‘Tis the season to be jolly, not hospitalized. However, this time last year, approximately 15,000 people injured themselves and visited emergency departments due to holiday decorating mishaps, according to the U.S. Consumer Product Safety Commission (CPSC).
The injuries, which are typically at their height during November and December, range from everything from falls (the most common) to incidents involving unattended candles and Christmas trees. However, we know that festivities often stretch into the New Year, with candles still burning at parties and people climbing ladders to remove decorations well into January.
“There are about 250 injuries a day during the holiday season. Adding safety to your checklist can keep a holiday tradition from becoming a holiday tragedy,” says CPSC Acting Chairman Robert Adler. “Keep Christmas trees watered well, don’t leave candles unattended, and use caution whenever you are on a ladder.”
Here are some tips on how to stay safe and healthy now and into the New Year when it comes to holiday decorating.
Five Tips for Staying Safe During Holiday Decorating
1. Eat and Sleep Right
What does eating healthy and getting adequate amounts of sleep have to do with holiday decorating safety? Plenty. Around the holidays, when we’re attending numerous get-togethers and events, food and late hours are common. Eating excessive amounts of foods, especially all kinds of bad-for-us candies and appetizers, not to mention those who indulge in more alcohol consumption than normal, can reduce our energy and make us foggier. Couple that with lack of sleep, and we’re more likely to forget to water a tree or blow out a candle, or trip on a cord. Staying alert helps us remain more mindful of holiday decorating safety.
2. Keep an Eye on the Christmas tree, Lights and Candles
Maintaining the freshness of your Christmas tree is imperative. The CPSC reports that from 2009 to 2011, fire departments responded to over 200 fires which resulted in 10 deaths and $16 million in property loss. In addition to making sure your tree is kept watered, or has a “fire resistant” label if it’s artificial, make sure candles are not placed near them and that light cords are not frayed or bulbs are not loose. Also make sure lights, on your tree or elsewhere, are in line with safety standards. Check to make sure that the lights you’re using are nationally recognized by a testing laboratory, such as Underwriters Laboratories (UL), Intertek (ETL) or the Canadian Standards Association (CSA). This applies to lights you’re currently using, as well as ones you may buy on sale now for next year.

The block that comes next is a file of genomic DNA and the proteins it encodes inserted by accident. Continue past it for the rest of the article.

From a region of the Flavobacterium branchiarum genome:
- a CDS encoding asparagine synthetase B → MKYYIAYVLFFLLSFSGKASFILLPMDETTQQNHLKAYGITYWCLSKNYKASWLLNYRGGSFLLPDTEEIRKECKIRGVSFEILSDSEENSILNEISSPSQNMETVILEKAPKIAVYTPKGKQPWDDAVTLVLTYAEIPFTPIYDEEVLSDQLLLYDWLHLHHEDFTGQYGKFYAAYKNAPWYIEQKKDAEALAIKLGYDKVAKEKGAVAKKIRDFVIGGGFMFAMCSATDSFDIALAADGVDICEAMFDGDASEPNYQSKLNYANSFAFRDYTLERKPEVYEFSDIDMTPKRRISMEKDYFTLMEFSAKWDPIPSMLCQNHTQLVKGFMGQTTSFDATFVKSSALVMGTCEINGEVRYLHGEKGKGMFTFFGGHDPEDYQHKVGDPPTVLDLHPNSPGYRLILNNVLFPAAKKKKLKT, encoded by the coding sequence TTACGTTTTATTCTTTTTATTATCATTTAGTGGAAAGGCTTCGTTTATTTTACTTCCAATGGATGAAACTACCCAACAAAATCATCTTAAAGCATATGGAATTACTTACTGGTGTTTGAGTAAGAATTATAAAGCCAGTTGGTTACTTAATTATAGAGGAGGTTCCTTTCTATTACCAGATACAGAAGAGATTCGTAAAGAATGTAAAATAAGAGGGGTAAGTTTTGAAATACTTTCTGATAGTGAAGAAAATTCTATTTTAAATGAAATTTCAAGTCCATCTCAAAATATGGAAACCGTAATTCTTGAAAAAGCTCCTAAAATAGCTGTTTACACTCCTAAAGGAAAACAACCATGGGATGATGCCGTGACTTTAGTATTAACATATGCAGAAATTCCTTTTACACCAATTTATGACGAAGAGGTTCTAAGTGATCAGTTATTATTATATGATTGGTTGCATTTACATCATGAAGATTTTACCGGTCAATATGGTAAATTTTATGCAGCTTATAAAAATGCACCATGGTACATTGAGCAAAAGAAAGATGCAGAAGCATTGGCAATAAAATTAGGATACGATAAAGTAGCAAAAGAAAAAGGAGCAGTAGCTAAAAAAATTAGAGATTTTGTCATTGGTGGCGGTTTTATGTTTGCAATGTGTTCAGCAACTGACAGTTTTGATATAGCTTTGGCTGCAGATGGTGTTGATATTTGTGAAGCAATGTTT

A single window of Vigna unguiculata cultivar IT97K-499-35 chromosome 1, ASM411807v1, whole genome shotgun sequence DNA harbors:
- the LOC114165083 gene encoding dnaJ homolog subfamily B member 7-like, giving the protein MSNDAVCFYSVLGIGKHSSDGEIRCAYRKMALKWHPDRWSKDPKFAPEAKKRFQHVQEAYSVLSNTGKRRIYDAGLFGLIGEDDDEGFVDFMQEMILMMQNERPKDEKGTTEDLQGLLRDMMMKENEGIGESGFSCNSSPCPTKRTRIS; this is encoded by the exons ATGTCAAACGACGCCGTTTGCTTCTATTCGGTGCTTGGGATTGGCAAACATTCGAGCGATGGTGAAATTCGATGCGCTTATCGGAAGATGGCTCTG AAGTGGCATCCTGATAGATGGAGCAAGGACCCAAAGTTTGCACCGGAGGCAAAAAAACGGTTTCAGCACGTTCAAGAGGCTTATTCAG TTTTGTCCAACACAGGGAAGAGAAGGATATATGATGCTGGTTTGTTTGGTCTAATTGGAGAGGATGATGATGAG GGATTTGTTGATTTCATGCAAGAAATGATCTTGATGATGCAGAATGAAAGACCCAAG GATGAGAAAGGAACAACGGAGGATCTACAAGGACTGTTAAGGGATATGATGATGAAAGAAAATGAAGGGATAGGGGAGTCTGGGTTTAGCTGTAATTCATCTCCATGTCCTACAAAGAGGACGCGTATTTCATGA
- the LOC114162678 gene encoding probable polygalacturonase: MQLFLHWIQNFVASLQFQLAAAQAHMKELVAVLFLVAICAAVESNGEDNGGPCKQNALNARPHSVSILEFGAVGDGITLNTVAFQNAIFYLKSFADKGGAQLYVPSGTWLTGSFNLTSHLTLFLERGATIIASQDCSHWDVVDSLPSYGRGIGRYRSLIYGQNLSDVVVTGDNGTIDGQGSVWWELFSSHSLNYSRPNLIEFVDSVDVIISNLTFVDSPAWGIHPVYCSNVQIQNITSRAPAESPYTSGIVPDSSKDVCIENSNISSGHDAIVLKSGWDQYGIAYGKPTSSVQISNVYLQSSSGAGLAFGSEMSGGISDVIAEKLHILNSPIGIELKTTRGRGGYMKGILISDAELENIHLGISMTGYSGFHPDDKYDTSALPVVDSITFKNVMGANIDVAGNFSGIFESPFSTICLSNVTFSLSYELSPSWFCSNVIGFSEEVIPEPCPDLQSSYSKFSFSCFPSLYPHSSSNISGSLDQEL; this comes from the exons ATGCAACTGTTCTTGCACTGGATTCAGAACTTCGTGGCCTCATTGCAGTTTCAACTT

3. Only Put Logs in the Fireplace
After opening gifts, resist the urge to toss wrapping paper in the fireplace. While it may be convenient to throw wrapping paper in the flames, a flash fire could result since such paper can ignite extremely fast.
For those who think they’d enjoy some added colors to the fire, be wary of fire salts. The reason they make the flames change color is because they have a heavy metal content. If accidentally ingested (usually by young children), gastrointestinal irritation and vomiting may occur.
4. Listen to the Weather Person
While people often tease that the weatherman often provides incorrect predictions, it’s still important to heed their advice. Those outdoor decorations you put up in November or even October may have been easy, but removing them a few months later may mean navigating icier or windier conditions that are therefore more dangerous. Remember to think ahead and plan accordingly based on what the weather may mean for your holiday decoration removal. Accidents don’t just happen when the decorations are being put up!
5. Go Easy on the Competitive Decorating
These days, when TV shows and internet videos about neighbors who are trying to compete with other neighbors for the most outrageous holiday display (indoor and out) are gaining popularity, it’s tempting to consider adding to our own decorating style. Some neighbors even pride themselves on being the ones to keep their decorations up the longest, putting trees to the curb and taking decorations down weeks after the last person. As such, they’re likely holding onto dry, fire-prone trees and subjecting themselves to accidents for a longer timeframe. Remembering the “less is more” adage may be wise. Too many cords and lights may result in overloading electrical systems, falling from ladders and increasing the chance of everything from fires to stepping on a broken bulb. Go easy!
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